Before I go any farther I want to make clear one very important point. I have a wonderful wife, Juanita, 2 sons, 2 step-sons, a daughter-in-law, a grandson, and 3 Chinese Crested Hairless dogs. The fact that they aren’t represented on this website should not in any way be construed to mean that these human, and canine creatures are less important to me than the things I show on this web site. Quite the opposite, in fact. They are the core around which everything else moves and why any of this is even possible. Especially my wife. She is a constant source of love, support, and encouragement. I dont know if I’d have accomplished a fraction of what I have without her in my corner. Especially in the area of cleaning things. She “motivates” me to clean 🙂
As a side note, and to give proper credit where its due, I’d like to say that everything I have learned and continue to learn about the art of guitar building came from the amateur and professional luthiers and hobbyists at the “Luthiers Corner” forum at www.mylespaul.com, and particularly Fred Gabrsek of Freddy’s Frets, David Fletcher of Fletcher Handcrafted Guitars, and Ben Crowe of Crimson Guitars, who freely and generously share their time and knowledge and skills in the form of video tutorials and discussions that they post on-line for anyone that wants to learn. I literally could not have done any of this without you. Thank you!
Moving along, I’ve been asked several times about the name “Addict”. Some people wonder why and think perhaps its too inflammatory or negative, and wonder why I would choose a name like that for my guitars. The answer is simple. Its because I am an addict. More specifically, I’m a recovering drug addict and alcoholic. After much trial, tribulation, and gnashing of teeth for both myself and anyone that cared about me, various attempts at AA, other outpatient treatment, involuntary inpatient treatment, and finally voluntary inpatient treatment, I finally put the shit down for good 20 years ago and started taking all the time and energy I had previously put into figuring out how to get drunk or high, which was significant, and focusing it on more rewarding and/or constructive pursuits. Its still part of who I am, though. I can’t safely touch a drink or drug again. Ever. There’s no shame in it. I didn’t “catch” this disease by being bad, irresponsible, indifferent, weak willed, or stupid. I was simply born this way. Its no different than being male or having brown hair (or no hair!). A roll of the genetic dice, only in this case the dice were loaded. I come from a long line of addicts, and this disease is definitely hereditary.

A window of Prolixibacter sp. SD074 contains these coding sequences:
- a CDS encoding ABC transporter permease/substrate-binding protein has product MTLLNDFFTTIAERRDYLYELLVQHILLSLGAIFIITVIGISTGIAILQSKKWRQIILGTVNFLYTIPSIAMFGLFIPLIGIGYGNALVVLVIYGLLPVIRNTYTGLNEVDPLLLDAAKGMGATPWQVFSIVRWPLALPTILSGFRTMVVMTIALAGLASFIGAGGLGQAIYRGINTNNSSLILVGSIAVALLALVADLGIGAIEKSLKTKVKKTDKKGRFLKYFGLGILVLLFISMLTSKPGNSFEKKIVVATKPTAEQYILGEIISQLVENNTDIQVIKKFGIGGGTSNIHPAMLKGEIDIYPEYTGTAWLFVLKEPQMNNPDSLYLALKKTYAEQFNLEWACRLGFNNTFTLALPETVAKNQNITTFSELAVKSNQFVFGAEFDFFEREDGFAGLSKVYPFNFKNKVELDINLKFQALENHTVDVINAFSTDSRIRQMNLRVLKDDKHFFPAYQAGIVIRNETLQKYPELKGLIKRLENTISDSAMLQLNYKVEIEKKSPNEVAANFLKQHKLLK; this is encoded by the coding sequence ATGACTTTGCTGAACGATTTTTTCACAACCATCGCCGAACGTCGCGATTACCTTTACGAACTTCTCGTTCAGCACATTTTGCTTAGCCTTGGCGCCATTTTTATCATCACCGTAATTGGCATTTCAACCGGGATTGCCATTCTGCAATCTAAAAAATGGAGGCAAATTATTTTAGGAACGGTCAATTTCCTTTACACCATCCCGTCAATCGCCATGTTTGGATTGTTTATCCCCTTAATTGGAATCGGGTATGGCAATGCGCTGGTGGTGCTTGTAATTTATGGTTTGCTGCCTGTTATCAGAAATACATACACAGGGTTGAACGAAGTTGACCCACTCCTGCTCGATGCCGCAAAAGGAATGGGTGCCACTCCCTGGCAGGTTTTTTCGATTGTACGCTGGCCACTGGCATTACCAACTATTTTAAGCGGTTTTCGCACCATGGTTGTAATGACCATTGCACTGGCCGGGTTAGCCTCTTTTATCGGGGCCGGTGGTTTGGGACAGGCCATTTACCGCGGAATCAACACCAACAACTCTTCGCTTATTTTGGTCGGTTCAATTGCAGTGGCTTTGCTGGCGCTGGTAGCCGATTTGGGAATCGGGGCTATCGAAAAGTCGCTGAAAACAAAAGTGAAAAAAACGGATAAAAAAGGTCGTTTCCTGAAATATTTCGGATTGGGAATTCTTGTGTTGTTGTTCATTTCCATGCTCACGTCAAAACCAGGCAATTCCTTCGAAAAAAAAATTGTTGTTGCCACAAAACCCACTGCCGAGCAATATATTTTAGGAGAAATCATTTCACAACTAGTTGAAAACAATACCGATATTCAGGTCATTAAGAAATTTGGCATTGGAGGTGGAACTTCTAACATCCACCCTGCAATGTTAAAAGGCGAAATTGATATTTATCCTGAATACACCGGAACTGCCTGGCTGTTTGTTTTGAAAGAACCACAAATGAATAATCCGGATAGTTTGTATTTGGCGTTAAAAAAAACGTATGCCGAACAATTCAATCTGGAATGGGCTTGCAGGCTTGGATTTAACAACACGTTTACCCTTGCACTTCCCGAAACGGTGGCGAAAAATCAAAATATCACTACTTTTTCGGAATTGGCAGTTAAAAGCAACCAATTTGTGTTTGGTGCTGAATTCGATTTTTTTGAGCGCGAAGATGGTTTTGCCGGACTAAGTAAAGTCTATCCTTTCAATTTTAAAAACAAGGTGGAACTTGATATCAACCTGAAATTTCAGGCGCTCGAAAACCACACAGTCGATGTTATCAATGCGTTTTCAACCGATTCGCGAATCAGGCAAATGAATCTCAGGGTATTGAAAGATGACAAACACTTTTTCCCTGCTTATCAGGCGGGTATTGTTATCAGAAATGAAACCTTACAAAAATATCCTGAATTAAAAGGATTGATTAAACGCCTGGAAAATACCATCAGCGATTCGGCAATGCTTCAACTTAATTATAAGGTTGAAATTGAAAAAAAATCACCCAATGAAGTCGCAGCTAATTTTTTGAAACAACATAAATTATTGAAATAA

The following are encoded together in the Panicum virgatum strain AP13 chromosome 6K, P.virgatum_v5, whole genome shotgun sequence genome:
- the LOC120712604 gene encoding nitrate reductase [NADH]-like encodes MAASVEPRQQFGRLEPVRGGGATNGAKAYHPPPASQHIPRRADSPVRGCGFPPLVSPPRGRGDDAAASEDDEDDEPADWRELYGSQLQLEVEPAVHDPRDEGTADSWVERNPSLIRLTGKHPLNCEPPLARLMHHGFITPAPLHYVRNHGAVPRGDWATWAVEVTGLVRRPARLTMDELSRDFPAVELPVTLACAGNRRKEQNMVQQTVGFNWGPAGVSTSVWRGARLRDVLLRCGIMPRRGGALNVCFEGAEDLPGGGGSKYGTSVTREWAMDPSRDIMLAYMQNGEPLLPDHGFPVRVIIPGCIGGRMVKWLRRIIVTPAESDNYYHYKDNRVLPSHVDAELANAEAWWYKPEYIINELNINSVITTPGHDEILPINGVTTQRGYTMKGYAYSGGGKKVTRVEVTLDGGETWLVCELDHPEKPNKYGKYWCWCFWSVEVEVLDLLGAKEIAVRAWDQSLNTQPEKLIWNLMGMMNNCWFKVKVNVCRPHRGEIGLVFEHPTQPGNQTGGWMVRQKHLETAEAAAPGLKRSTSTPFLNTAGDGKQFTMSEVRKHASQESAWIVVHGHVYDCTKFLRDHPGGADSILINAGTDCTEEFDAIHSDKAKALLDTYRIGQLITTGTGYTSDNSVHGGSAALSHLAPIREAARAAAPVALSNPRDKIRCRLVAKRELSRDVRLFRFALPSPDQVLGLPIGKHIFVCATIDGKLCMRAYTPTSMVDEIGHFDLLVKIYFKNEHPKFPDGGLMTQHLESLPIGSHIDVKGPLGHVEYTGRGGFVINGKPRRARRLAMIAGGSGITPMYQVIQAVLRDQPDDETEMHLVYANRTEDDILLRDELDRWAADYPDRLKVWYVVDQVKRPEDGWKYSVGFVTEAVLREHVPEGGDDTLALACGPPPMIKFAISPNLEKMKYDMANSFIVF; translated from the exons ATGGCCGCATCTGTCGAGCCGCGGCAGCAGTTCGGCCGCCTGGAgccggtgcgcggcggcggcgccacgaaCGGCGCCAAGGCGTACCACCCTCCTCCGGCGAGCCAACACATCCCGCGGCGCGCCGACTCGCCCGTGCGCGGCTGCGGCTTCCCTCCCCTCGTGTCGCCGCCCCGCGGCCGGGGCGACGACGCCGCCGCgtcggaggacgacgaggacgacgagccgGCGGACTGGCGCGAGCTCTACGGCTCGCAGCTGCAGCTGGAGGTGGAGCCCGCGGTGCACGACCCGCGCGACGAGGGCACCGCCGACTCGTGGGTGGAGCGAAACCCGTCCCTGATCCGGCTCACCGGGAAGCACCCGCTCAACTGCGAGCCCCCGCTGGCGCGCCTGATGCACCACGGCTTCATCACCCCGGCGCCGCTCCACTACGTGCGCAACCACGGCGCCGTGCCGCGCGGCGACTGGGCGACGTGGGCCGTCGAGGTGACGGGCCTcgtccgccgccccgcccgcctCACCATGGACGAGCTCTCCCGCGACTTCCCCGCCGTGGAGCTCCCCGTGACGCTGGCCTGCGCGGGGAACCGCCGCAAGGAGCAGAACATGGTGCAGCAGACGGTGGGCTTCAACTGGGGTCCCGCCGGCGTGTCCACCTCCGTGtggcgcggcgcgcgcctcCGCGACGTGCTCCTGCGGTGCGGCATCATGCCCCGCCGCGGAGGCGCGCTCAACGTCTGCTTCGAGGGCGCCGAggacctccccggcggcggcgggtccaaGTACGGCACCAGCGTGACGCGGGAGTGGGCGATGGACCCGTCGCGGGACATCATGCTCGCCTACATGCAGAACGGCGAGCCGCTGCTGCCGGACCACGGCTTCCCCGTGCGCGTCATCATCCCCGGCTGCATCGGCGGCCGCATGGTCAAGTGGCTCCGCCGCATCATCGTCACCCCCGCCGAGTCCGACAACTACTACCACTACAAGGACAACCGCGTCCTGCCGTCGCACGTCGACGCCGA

Its not all bad, though. In fact, a lot of the qualities that are integral to who I am, and that tend to exacerbate the progression and impact of this disease, are also partly responsible for the things I’ve been able to accomplish in sobriety. I’m impulsive, compulsive, and obsessive. Not qualities that one would normally consider to be virtues, however they can be a great benefit if one is able to harness them to some extent. I can focus with extraordinary clarity and intensity on one single task or pursuit to the exclusion of all else, and achieve really surprising results. I can thank my wife for bringing my attention back to other important tasks when I need it. Without her to balance me out I don’t know if things would have worked out half as well as they did 😉
The bottom line is that I wouldn’t change it. My disease or the name. I wouldn’t trade any of it for a more mundane or predictable personality. The name feels right and speaks to who I am and where I came from. I’m an addict. I’m not proud of it, but I’m not ashamed of it either. I started at square one 19 years ago. No education beyond high school, no skills, no money, no prospects. Just myself and a firm commitment to stay sober one day at a time. Today I love my life, I feel good (most of the time), and I like myself. Life is still hard. Shit still rains down on you from time to time. Being clean and sober doesn’t change that. The difference for me is that I show up for it every day no matter what is going on. I do my best, and I go to sleep at night not feeling like a loser, and not just waiting for the drama and the ever-swirling shit storm of my own creation to plow me under because I didn’t do a damn thing to stop it. The shit storm ended 20 years ago when I stopped feeding it. My life today is far beyond what I hoped for in my wildest dreams 21 years ago. I dedicate this brand to those of you that are still suffering, to show you that you can have a life beyond your wildest dreams. Its not going to create itself and fall in your lap, though. You have to make it happen, and that starts with taking the first step.